Friday, June 14, 2024

When to Choose Shared Bandwidth over Dedicated Bandwidth

In today’s fast-paced technological environment, it’s almost impossible to work or run a business without the internet. Internet is essential for companies that aspire to scale their operations beyond their local community or area. You need a good broadband connection to market your products online, communicate virtually with clients and teams, and store and share documents via the cloud, and that’s just the tip of the iceberg.

The first step to setting up a web connection in your business or workplace is to approach a reliable internet service provider (ISP). Your ISP can offer you two types of internet connections, shared or dedicated bandwidth. These two options vary in cost, speed, quality, and stability. This post will highlight the difference between shared and dedicated bandwidth and help you decide on the better option for your needs.

Shared Versus Dedicated Bandwidth: What Is the Difference?

Internet bandwidth refers to the amount of data that can move from one point to another in a second. The higher it is, the faster your internet connection will be. Your ISP can provide two options, shared or dedicated. Let’s look at how they differ.


When you purchase shared bandwidth, you share the connection with other users in your network. This bandwidth type always indicates that your speed will go “up to” a specified limit. For example, if your ISP provides shared bandwidth of up to 10 Mbps, you can only use up to that amount. Your bandwidth can be lower than 10 Mbps at certain times, especially when the network gets congested.

With dedicated bandwidth, you don’t share the internet with any other user. Your bandwidth is for your use only. For example, if you purchase 10 Mbps of dedicated bandwidth, your connection will consistently remain at that speed regardless of when you use it. It won’t drop or rise.

Cost, Speed, and Stability

The price for shared bandwidth is lower than dedicated bandwidth. This makes shared bandwidth ideal for those working with a tight budget.

The speed of shared bandwidth varies depending on the number of users and how they use their internet. If there are many connections at a particular time, the bandwidth will get shared across all of them, which slows down the internet speed. If other users utilize the internet to download large files or for video conferencing, your connection will slow down tremendously.

Dedicated bandwidth is stable since you are not sharing it with anyone. You can use your connection to upload large files or any other bandwidth-heavy tasks without worrying that your internet speed will reduce. You may, in some cases, find that you have more bandwidth than you need, especially if you are not using your internet at a particular time.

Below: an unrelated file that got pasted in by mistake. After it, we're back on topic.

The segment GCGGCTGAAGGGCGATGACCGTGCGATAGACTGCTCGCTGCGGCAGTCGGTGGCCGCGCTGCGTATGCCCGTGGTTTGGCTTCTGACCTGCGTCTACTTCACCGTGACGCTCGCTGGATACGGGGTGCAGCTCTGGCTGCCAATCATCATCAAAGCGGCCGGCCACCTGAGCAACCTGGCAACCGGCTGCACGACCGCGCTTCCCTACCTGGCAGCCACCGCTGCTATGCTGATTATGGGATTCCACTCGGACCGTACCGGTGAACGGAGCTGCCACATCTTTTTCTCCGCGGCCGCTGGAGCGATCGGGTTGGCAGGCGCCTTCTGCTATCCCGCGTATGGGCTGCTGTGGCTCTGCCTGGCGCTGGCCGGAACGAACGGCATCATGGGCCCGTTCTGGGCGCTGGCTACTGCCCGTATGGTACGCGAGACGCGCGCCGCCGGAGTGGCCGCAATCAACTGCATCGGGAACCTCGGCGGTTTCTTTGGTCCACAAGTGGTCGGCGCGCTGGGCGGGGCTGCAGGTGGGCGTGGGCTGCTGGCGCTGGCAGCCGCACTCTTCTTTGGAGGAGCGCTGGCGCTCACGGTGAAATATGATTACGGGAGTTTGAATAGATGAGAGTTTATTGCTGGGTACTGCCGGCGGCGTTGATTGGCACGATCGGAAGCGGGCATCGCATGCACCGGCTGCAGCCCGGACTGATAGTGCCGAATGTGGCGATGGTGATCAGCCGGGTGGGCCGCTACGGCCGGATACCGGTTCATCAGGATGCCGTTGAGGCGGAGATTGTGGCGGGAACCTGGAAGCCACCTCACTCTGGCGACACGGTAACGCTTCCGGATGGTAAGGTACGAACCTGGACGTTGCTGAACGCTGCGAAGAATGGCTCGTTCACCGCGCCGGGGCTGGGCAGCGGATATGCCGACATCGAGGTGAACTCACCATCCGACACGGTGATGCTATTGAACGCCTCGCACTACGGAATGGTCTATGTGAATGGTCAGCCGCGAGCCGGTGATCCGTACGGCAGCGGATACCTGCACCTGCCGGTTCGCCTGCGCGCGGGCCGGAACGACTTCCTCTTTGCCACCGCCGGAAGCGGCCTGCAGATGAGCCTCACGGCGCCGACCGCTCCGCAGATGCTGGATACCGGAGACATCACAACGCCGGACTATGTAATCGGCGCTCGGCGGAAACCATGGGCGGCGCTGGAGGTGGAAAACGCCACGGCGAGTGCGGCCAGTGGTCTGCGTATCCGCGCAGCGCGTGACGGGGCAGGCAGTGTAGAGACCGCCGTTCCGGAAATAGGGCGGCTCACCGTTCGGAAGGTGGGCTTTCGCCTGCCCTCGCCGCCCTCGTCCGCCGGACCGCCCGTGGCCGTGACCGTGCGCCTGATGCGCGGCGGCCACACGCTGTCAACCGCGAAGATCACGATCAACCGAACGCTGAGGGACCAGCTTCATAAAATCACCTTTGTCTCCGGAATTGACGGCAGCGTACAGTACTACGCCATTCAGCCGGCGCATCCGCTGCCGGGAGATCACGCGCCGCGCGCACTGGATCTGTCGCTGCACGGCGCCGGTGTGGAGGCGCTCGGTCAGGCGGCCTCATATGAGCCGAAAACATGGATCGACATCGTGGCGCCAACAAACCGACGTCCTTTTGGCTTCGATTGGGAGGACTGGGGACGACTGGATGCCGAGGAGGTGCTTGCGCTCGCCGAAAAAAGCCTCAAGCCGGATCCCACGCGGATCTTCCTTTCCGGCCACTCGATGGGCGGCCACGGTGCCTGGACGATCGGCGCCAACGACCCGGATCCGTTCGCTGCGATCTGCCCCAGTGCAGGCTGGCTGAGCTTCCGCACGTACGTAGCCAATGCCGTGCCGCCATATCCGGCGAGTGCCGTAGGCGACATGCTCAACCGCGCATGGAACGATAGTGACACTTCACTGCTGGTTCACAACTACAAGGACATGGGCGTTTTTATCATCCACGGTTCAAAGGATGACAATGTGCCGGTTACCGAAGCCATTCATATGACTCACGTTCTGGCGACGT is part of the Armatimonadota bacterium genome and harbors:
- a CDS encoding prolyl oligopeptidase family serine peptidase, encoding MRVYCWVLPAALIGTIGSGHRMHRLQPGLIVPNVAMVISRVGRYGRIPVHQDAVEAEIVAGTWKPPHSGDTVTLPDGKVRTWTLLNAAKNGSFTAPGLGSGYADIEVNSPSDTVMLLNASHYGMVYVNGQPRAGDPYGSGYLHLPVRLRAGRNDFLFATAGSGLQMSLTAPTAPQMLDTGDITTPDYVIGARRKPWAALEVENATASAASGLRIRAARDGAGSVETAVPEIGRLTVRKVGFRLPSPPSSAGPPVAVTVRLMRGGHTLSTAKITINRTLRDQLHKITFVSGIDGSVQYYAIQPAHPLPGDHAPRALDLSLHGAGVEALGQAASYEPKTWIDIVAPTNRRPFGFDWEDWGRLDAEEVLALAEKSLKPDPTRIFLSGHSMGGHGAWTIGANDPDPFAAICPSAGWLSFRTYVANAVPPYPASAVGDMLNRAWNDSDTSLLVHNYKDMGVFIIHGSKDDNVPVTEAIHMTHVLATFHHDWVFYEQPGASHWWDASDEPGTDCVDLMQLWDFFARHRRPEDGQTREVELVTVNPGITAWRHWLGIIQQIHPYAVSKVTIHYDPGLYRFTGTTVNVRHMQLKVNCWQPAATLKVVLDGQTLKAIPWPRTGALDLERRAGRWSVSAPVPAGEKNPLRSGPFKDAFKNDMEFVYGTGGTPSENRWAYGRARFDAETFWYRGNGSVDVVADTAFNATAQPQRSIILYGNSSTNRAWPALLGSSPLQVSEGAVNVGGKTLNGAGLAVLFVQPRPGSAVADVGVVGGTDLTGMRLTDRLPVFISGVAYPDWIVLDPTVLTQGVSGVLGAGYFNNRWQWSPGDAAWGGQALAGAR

Such moments can be good opportunities to earn extra income. Bandwidth sharing involves renting or sharing unused bandwidth with other users for money or other rewards such as gift cards. You most likely won’t use your internet 24/7. Why not make some money out of your leftover bandwidth?

When Is Shared Bandwidth Right for You?

The bandwidth option to select depends on your budget and internet needs. Shared bandwidth is ideal if your usage is light. You will find this option sufficient for normal online activities such as watching movies, checking email and social media, and surfing the web.

Another case where you should choose shared bandwidth is if you plan to offer Wi-Fi to customers and visitors. In such a case, you can purchase a dedicated plan for your employees and a shared plan for your customers and visitors.

Also, select a dedicated plan if your privacy and security needs are pivotal to the success of your organization. Both shared and dedicated options offer a good level of network security. However, dedicated bandwidth provides more privacy and security since you are not sharing the network with anyone. This does not mean that shared networks aren’t safe.

Closing Thoughts

The main difference between shared and dedicated bandwidth is that you have to share the former with other users on the network. Shared plans are cheaper, but the connection may be unstable since it depends on the number of people using the internet and how they use it.

Lindsey Ertz
Lindsey Ertz
Lindsey, a curious soul from NY, is a technical, business writer, and journalist. Her passion lies in crafting well-researched, data-driven content that delivers authentic information to global audiences, fostering curiosity and inspiration.

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